Livingston is the second biggest settlement in the Lothians after Edinburgh, the seventh biggest in Scotland, and has a population larger than Perth, Stirling or Inverness. Not bad for somewhere that until 1962 was open farmland surrounding a fairly ancient village on the road from Edinburgh to Glasgow.
After six decades of spectacular growth, what was once "Livingston New Town" has for some time just been known as Livingston. Livingston was the fourth of the Scottish new towns created to help accommodate overspill from Glasgow's densely populated city centre in the years following the Second World War, and by many measures it has been the most successful of them. Today's Livingston covers some ten square miles of the River Almond valley to the south of the line of the M8 motorway, and has a population that in 2011 stood at 56,269.
The key factor in Livingston's success has been its location. Lying just 15 miles west of Edinburgh it has benefitted from the capital's spectacular economic success. The result has been a boom in house building accompanied by high levels of investment in shopping and other services in the town. And while the downturn in the worldwide electronics industry did take the gloss off its reputation as the "Capital of Silicon Glen", wider growth has continued apace. (Continues below image...)
At the heart of the town is its shopping centre. Other developments include the new West Lothian College. This lies close to the slightly longer established St Margaret's Academy, built in 1994.
And between the college and the academy is the home of a more famous incomer. In 1995 the Edinburgh football club Meadowbank Thistle renamed itself Livingston and later moved to a new ground at Almondvale. Its progress though the Scottish leagues since then has been spectacular both for its climbs and for its descents. The most recent new arrival in the town is the attractive building which serves as a headquarters for West Lothian Council and as a police station and courthouse. This was built in what was previously open parkland on the north side of the River Almond close to the town centre. Also in Livingston is the excellent Almond Valley Heritage Centre.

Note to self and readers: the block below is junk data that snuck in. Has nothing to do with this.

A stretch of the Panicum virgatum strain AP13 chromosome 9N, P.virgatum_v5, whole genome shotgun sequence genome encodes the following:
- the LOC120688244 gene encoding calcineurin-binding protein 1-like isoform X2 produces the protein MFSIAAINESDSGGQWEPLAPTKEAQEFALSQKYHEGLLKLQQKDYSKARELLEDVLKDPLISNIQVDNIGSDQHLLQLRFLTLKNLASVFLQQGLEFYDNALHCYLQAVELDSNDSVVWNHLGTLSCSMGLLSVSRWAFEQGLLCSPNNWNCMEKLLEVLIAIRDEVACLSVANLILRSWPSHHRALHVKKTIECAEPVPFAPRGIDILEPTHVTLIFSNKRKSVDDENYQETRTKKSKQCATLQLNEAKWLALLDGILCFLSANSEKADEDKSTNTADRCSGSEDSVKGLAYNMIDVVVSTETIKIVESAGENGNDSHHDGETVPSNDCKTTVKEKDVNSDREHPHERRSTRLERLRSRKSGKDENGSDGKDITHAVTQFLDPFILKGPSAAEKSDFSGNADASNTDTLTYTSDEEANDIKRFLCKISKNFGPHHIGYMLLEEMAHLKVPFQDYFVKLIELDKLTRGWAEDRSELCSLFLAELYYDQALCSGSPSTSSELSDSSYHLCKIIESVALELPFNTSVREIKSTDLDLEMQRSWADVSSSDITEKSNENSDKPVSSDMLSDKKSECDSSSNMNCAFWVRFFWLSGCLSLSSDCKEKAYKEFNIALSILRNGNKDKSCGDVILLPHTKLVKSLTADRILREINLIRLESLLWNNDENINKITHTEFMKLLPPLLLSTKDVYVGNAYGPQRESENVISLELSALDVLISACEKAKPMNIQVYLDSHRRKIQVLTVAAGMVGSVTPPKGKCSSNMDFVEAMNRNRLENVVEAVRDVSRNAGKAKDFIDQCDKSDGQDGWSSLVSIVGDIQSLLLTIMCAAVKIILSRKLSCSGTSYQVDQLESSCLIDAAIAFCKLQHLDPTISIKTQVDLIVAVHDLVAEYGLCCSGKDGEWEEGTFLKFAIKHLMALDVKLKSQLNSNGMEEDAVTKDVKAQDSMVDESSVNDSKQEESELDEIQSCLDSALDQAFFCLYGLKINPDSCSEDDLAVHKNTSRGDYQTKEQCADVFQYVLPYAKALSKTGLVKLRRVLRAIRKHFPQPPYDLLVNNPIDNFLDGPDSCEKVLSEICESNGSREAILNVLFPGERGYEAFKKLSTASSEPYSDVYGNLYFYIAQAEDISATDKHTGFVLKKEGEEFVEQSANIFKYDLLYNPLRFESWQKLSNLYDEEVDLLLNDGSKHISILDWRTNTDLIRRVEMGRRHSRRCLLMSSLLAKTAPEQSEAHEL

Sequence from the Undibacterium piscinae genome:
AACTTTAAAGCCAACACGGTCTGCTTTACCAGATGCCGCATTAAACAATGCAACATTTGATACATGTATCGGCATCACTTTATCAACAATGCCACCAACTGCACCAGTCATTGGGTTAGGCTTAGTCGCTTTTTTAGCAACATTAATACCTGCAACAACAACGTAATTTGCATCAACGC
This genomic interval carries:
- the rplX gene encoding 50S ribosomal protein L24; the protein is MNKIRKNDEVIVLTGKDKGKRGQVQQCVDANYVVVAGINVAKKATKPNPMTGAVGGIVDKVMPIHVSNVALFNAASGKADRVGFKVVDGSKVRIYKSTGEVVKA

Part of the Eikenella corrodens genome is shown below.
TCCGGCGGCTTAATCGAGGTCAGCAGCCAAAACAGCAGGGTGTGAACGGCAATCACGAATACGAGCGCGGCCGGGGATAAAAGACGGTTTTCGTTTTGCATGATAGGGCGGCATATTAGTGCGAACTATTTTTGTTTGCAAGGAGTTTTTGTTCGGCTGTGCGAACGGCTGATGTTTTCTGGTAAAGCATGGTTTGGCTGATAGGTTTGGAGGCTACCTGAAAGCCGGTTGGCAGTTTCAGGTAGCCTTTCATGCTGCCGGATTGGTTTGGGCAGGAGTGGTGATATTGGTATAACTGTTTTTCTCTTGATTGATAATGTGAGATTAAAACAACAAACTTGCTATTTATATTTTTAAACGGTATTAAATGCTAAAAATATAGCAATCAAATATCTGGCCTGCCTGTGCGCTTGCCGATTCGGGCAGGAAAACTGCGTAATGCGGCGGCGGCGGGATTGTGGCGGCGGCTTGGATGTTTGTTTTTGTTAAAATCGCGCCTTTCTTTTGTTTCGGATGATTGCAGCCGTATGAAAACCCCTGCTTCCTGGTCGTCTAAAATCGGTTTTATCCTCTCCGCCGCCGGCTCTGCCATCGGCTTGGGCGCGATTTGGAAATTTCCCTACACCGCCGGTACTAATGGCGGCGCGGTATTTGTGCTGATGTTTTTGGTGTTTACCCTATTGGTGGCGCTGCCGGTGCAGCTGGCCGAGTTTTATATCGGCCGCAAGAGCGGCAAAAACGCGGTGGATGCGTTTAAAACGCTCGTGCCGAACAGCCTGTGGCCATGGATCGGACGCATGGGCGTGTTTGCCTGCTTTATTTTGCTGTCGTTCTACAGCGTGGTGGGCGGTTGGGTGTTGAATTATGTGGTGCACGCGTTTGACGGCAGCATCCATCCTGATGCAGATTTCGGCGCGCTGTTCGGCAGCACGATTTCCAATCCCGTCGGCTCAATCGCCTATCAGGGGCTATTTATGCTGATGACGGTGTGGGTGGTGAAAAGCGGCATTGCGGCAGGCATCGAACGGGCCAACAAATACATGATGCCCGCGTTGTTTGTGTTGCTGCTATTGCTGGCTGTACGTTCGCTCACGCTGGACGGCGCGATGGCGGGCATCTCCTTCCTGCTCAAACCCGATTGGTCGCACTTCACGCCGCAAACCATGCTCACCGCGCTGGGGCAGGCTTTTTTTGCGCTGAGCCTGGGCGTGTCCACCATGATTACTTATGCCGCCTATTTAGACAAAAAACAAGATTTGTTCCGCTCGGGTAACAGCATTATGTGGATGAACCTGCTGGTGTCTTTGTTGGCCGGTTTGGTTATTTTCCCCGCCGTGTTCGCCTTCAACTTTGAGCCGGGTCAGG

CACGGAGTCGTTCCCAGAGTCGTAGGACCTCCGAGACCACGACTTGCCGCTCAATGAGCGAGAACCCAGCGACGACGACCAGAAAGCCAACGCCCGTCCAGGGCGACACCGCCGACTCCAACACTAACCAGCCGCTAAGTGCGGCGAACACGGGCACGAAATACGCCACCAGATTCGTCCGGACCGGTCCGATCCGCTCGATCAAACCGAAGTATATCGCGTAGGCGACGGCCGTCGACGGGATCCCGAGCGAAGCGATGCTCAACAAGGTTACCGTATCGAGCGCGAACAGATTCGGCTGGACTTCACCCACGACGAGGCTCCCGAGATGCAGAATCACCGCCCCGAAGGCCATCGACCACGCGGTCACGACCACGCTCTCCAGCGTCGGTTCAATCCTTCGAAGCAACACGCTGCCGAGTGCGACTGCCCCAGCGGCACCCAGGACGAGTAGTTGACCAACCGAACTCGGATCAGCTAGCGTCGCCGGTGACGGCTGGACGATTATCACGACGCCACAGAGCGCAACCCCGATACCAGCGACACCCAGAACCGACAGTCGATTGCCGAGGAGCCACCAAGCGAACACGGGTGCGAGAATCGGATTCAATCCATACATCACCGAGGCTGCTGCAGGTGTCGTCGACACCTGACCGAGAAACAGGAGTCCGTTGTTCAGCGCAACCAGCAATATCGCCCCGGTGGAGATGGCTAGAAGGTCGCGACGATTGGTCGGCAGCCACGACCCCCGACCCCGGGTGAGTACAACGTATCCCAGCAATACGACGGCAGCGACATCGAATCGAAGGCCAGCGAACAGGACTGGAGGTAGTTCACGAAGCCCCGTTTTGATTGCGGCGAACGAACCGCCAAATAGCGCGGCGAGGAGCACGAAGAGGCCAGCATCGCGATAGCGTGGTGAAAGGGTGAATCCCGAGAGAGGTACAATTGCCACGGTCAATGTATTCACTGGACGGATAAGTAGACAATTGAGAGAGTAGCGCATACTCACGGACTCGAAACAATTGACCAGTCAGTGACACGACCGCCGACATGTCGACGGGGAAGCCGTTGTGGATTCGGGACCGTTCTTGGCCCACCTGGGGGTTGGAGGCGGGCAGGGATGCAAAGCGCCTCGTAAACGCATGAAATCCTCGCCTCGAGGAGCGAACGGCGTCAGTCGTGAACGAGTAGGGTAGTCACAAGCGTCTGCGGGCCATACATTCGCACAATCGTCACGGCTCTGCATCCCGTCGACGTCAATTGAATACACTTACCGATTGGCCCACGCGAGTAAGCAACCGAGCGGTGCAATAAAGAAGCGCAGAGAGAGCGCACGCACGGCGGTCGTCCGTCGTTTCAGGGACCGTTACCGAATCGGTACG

Livingston has been unflatteringly called "roundabout city" and there's certainly no shortage of them. Like anywhere else, it's quite easy to find you way around the town when you know it: but to aid first time visitors and enhance the overall look of the place, five of the most important roundabouts have been given monumental sculptures. See the same one twice and you have indeed been going round in circles.
Not all of Livingston has simply sprung out of the fields since 1962. The name was taken from the existing Livingston Village, one of a number of old settlements which add character to their newer neighbours. Livingston actually dates back to the 1100s when a Flemish entrepreneur called De Leving was granted land in the area. He built a fortified tower The Peel of Leving's-toun, now long gone, and the settlement that grew up around it became known as Levingstoun and, in time, Livingston. The Peel was replaced by nearby Livingston House, which was demolished in the 1840s.
At the core of Livingston village is its Kirk, built in 1732 to replace an earlier chapel dating back to 1150 but destroyed by Cromwell's troops in 1650. Nearby is the Livingston Inn, also dating back to the 1700s. This was built as a coaching inn on the main Edinburgh to Glasgow route, one of a number providing fresh horses for the coaches and refreshments for the passengers. By 1780 these enabled the "Edinburgh to Glasgow Flyer" to complete the 50 mile journey between the two cities in a little over 24 hours!
Not far from Livingston Village is a not-so ancient monument known as the Stones of Livingston.
Another of the town's older buildings has returned from the brink of dereliction in recent years. Howden House has been restored to residential use, which is particularly important as it dominates the approach to the fine Howden Park Centre.
Livingston has also lent its name to the Livingston Incident, an alleged encounter with a UFO which took place on 9 November 1979 and which became the subject of a criminal investigation by the police.
Livingston In Fiction
The High Road by Ken Lussey (15 September 2023).
Callum Anderson is in Scotland to scatter
his father’s ashes when he’s asked by a cousin to look for her missing sister, Alexandra. With his life in London in tatters
and suspended from duty by the Metropolitan Police, why not? Can Callum find Alex before his own hunter finds him?
Livingston features at several points in the story.